The internal (GPi) and external (GPe) segments of the primate globus pallidus receive a significant cholinergic (ACh) innervation from the brainstem pedunculopontine tegmental nucleus. The present immunohistochemical study describes this innervation in the squirrel monkey (Saimiri sciureus), as visualized with an antibody raised against choline acetyltransferase (ChAT). At the light microscopic level, unbiased stereological quantification of ChAT positive (?) axon varicosities reveals a significantly lower density of innervation in GPi (0.26 ± 0.03 9 106) than in GPe (0.47 ± 0.07 9 106 varicosities/mm3 of tissue), with the anterior half of both segments more densely innervated than the posterior half. Neuronal density of GPi (3.00 ± 0.13 9 103 neurons/mm3) and GPe (3.62 ± 0.22 9 103 neurons/mm3) yields a mean ratio of ChAT? axon varicosities per pallidal neuron of 74 ± 10 in the GPi and 128 ± 28 in the GPe. At the electron microscopic level, the pallidal ChAT? axon varicosities are significantly smaller than their unlabeled counterparts, but are comparable in size and shape in the two pallidal segments. Only a minority of ChAT? varicosities displays a synaptic specialization (12 % in the GPi and 17 % in the GPe); these scarce synaptic contacts are mostly of the symmetrical type and occur exclusively on pallidal dendrites. No ChAT? axo-axonic synaptic modulatory action on pallidal afferents through diffuse transmission, whereas pallidal neurons may be influenced by both volumic and synaptic delivery of ACh.
  • PublicationAccès libre
    Distribution of VGLUT3 in highly collateralized axons from the rat dorsal raphe nucleus as revealed by single-neuron reconstructions
    (Public Library of Science, 2014-02-04) Gagnon, Dave; Parent, Martin
    This study aimed at providing the first detailed morphological description, at the single-cell level, of the rat dorsal raphe nucleus neurons, including the distribution of the VGLUT3 protein within their axons. Electrophysiological guidance procedures were used to label dorsal raphe nucleus neurons with biotinylated dextran amine. The somatodendritic and axonal arborization domains of labeled neurons were reconstructed entirely from serial sagittal sections using a computerized image analysis system. Under anaesthesia, dorsal raphe nucleus neurons display highly regular (1.72±0.50 Hz) spontaneous firing patterns. They have a medium size cell body (9.8±1.7 µm) with 2–4 primary dendrites mainly oriented anteroposteriorly. The ascending axons of dorsal raphe nucleus are all highly collateralized and widely distributed (total axonal length up to 18.7 cm), so that they can contact, in various combinations, forebrain structures as diverse as the striatum, the prefrontal cortex and the amygdala. Their morphological features and VGLUT3 content vary significantly according to their target sites. For example, high-resolution confocal analysis of the distribution of VGLUT3 within individually labeled-axons reveals that serotonin axon varicosities displaying VGLUT3 are larger (0.74±0.03 µm) than those devoid of this protein (0.55±0.03 µm). Furthermore, the percentage of axon varicosities that contain VGLUT3 is higher in the striatum (93%) than in the motor cortex (75%), suggesting that a complex trafficking mechanism of the VGLUT3 protein is at play within highly collateralized axons of the dorsal raphe nucleus neurons. Our results provide the first direct evidence that the dorsal raphe nucleus ascending projections are composed of widely distributed neuronal systems, whose capacity to co-release serotonin and glutamate varies from one forebrain locus to the other.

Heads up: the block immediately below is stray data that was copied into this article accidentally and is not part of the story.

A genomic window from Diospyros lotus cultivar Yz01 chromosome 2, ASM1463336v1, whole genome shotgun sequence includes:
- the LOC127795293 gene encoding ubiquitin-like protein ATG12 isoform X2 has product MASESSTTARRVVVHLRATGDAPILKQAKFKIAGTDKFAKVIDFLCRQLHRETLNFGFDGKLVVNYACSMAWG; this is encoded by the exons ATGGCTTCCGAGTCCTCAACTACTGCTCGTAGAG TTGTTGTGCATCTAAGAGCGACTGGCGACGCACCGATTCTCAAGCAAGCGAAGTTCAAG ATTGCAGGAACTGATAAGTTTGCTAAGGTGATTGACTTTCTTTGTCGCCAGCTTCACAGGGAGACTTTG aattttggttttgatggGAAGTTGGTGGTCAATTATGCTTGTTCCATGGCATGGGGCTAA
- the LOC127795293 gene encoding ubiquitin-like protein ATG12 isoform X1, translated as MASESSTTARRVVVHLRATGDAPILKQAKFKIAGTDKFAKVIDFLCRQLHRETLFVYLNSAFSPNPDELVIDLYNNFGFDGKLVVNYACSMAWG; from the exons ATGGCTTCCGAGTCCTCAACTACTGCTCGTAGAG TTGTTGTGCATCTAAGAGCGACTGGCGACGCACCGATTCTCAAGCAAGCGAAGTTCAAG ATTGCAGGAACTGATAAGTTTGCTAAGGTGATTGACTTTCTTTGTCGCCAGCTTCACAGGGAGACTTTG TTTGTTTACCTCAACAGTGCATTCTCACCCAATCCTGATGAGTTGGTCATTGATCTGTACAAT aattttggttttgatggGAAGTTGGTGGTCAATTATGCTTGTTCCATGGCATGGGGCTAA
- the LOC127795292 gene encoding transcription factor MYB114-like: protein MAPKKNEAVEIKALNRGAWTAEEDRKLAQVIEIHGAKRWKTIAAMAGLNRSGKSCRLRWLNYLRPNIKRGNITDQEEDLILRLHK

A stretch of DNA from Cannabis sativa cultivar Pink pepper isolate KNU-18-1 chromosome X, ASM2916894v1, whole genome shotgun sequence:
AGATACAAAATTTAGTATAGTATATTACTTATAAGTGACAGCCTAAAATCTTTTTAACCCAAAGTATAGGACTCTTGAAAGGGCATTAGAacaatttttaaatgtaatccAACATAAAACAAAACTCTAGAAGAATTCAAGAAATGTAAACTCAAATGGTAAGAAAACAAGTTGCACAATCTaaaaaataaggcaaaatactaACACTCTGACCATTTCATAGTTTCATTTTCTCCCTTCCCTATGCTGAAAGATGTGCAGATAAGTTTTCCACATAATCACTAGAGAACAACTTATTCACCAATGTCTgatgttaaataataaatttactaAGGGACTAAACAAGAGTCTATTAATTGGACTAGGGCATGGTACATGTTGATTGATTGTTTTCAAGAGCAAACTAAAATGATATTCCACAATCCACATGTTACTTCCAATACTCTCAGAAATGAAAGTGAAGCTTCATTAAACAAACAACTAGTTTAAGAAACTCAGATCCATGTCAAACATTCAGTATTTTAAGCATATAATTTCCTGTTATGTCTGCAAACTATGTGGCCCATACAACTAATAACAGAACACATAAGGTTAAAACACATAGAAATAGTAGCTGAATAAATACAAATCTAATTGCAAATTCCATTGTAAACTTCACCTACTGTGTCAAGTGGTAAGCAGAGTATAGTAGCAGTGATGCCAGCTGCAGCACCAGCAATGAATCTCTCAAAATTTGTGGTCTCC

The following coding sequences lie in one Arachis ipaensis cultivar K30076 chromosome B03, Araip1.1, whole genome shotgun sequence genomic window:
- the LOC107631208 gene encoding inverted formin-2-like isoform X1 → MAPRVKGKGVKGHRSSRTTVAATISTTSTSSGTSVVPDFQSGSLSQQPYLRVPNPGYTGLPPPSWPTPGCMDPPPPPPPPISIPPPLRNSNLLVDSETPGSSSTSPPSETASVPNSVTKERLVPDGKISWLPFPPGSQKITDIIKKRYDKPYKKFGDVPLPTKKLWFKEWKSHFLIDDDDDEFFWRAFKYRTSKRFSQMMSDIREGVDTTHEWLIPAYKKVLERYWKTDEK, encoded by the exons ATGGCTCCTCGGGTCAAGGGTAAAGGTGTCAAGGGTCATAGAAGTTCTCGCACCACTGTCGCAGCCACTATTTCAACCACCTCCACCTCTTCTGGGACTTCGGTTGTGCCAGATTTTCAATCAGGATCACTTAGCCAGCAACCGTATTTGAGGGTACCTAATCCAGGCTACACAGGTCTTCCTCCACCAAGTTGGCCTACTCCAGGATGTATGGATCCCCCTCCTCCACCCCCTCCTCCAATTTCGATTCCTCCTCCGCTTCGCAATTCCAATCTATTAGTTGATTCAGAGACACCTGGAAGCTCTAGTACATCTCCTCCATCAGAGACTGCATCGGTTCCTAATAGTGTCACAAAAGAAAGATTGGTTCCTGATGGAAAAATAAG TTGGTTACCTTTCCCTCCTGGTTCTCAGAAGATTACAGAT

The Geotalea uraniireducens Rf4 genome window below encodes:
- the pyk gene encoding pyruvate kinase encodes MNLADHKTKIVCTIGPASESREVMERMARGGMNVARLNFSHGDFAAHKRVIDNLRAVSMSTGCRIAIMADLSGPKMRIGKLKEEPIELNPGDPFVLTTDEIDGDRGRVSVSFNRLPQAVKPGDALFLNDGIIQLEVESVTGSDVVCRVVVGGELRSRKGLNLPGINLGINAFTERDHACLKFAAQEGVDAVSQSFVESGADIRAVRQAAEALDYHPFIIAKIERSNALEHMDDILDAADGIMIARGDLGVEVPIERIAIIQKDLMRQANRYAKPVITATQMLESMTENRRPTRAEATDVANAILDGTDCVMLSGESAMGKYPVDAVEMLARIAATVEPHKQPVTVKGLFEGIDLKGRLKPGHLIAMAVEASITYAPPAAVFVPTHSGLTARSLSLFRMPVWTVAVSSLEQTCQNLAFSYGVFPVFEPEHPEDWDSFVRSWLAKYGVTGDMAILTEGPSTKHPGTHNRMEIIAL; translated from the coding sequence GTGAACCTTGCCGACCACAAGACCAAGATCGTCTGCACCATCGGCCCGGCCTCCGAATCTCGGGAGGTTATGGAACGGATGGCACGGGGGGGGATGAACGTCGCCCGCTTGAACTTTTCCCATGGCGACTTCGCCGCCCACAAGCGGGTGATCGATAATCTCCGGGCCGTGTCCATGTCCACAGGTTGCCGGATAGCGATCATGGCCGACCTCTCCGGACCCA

• PublicationAccès libre
    La collatéralisation axonale dans les ganglions de la base chez le primate
    (2006) Parent, Martin; Parent, André
    L'élucidation de la microcircuiterie liant les différentes composantes des ganglions de la base est d'une importance capitale afin d'améliorer notre compréhension de ce système neuronal hautement complexe impliqué notamment dans le contrôle de la motricité. C'est dans cette optique qu'ont été entrepris les travaux de recherche consolidés dans cet ouvrage qui rapporte des données neuroanatomiques nouvelles obtenues chez le singe cynomolgus {Macaca fascicularis) et le singe écureuil (Saimiri sciureus) à l'aide d'une technique de pointe permettant le marquage et la reconstruction tridimensionnelle complète de neurones individuels. L'injection par microiontophorèse d'un traceur antérograde, la biotine dextran aminé, dans le pallidum interne, le complexe centre médian/parafasciculaire du thalamus ainsi que le cortex moteur primaire, a permis de tracer en détail l'arborisation axonale des neurones composant ces structures. L'étude approfondie des neurones de projection du pallidum interne révèle que la majorité des axones pallidofuges sont fortement collatéralisés, un même neurone étant en mesure d'influencer à la fois le thalamus ventral, le complexe centre médian/parafasciculaire du thalamus ainsi que le noyau pédonculopontin du tegmentum mésencéphalique par le biais d'un jeu complexe de collatérales axonales. Il en est de même pour les neurones de projection du complexe thalamique centre médian/parafasciculaire dont le branchement axonal permet d'influencer individuellement et de façon variée, à la fois le cortex cérébral et le striatum. Nos travaux révèlent en plus que, contrairement à ce que l'on croyait, la projection corticostriée en provenance du cortex moteur primaire chez le primate n'est pas dédiée uniquement au striatum. En effet, la découverte de neurones corticaux projetant à la fois au striatum et vers le tronc cérébral via des collatérales axonales prouve que le cortex moteur primaire peut influencer le striatum de façon directe et indirecte. L'ensemble de ces résultats révèle que les ganglions de la base forment un réseau neuronal très vaste dont les éléments constitutifs possèdent un axone fortement collatéralisé. Ces données neuroanatomiques jettent un éclairage nouveau sur l'organisation anatomique et fonctionnelle des ganglions de la base chez le primate et doivent être prises en considération dans l'élaboration de nouvelles approches thérapeutiques visant à contrer les processus neurodégénératifs qui affectent les ganglions de la base, comme ceux associés aux maladies de Parkinson et de Huntington.